Temperatures soared to the upper 80s and lower 90s again Thursday – tying a record high in Muscle Shoals with 94ºF – under the ‘ridge;’ stormy weather continues on the northern and western perimeter of that ridge tonight, Friday and this weekend.
Friday through Memorial Day: More of the same: it stays hot, it stays humid, and it stays mostly sunny with some haze and clouds passing through now and then.
The 10% chance of isolated showers (or a brief storm) is only there because it gets just hot and just humid enough to spark a downpour or two. There will be no widespread rain through the first big holiday weekend of the summer season; for most of us, there will be exactly zero rainfall through Monday.
It stays hotter than normal for late May: highs 92ºF to 96ºF with a heat index as hot as 97ºF and 100ºF during the hottest part of the day. On lakes and rivers around the region this weekend, the wind won’t be a huge factor: generally west-southwest around 5 to 15 miles per hour with an occasional gust as high as 20 miles per hour.
But what does that heat mean for the actual surfaces we (and our dogs) walk upon?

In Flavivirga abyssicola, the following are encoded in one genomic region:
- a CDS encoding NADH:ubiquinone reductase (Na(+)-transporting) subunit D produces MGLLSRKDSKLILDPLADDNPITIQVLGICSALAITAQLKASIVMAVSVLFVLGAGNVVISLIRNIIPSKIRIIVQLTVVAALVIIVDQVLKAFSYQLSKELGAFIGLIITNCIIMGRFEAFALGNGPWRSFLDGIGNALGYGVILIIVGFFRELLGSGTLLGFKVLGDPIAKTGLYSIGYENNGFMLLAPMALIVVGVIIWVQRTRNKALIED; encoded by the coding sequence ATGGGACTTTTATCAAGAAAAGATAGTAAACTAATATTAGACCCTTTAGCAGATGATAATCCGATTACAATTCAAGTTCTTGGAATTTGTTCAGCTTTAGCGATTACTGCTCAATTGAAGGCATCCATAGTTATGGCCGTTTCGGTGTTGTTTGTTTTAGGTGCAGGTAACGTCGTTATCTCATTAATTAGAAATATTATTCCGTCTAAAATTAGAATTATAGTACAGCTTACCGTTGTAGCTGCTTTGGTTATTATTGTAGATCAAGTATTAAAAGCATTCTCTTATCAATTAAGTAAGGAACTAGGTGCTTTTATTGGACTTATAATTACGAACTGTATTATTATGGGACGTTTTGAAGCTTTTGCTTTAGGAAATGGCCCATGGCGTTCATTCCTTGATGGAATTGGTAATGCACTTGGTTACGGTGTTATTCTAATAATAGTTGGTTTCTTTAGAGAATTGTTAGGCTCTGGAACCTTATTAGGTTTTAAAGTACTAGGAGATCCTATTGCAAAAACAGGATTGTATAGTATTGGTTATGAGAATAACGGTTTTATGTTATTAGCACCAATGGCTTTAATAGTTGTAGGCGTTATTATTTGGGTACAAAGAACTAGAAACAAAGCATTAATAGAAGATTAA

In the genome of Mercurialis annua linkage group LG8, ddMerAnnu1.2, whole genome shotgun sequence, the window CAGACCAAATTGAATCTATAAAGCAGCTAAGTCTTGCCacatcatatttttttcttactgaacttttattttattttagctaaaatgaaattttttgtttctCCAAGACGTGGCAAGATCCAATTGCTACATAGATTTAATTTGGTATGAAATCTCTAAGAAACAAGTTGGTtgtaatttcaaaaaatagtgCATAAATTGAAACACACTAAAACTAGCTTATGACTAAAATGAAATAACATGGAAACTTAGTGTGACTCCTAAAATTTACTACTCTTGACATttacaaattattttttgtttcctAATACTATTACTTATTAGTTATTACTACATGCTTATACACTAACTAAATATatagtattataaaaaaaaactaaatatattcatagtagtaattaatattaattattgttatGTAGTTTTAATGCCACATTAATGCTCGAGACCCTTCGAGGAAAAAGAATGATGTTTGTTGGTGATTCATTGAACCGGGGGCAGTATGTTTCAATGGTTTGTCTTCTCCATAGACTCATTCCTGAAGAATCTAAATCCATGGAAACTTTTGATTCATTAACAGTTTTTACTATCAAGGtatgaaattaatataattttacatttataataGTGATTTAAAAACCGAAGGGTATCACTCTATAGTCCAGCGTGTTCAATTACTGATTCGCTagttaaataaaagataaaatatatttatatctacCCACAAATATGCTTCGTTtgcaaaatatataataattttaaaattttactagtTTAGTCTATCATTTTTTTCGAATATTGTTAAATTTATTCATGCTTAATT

It means they’re blazing hot. Hot enough to burn you in as little as one minute.
Sunrise Asphalt from Tuscon, Arizona says this about asphalt temperatures:
‘Your feet aren’t the only ones at danger in the summer heat. If you have a furry family friend you need to be aware of how the ground heat of asphalt can harm them as well. To test, place the back of your hand to the asphalt for seven seconds. If it is too hot for you to stand, it is certainly too hot for your dog’s paws. At 125 degrees the skin of your pup’s paws can be damaged in 60 seconds. Remember, that’s the temperature of the asphalt, that means if the air temperature is as cool as 77 degrees it can still be too hot for Fido.’
There can be a huge difference from shaded concrete to asphalt in full sun; I went out to check the temperatures with a hand-held, infrared thermometer Thursday afternoon at 3 PM. The air temperature in Downtown Huntsville was 92ºF. The shaded sidewalk was cooler than the air, but the sunny asphalt was dangerously hot to exposed feet or paws!
It was right about a 40ºF jump from the air temp to the pavement temp in the sun; it can be higher! That rule of thumb, remember, is that 125ºF can burn you or your pet in 60 seconds.
Here’s what the highs and highest asphalt temperatures look like for the next week: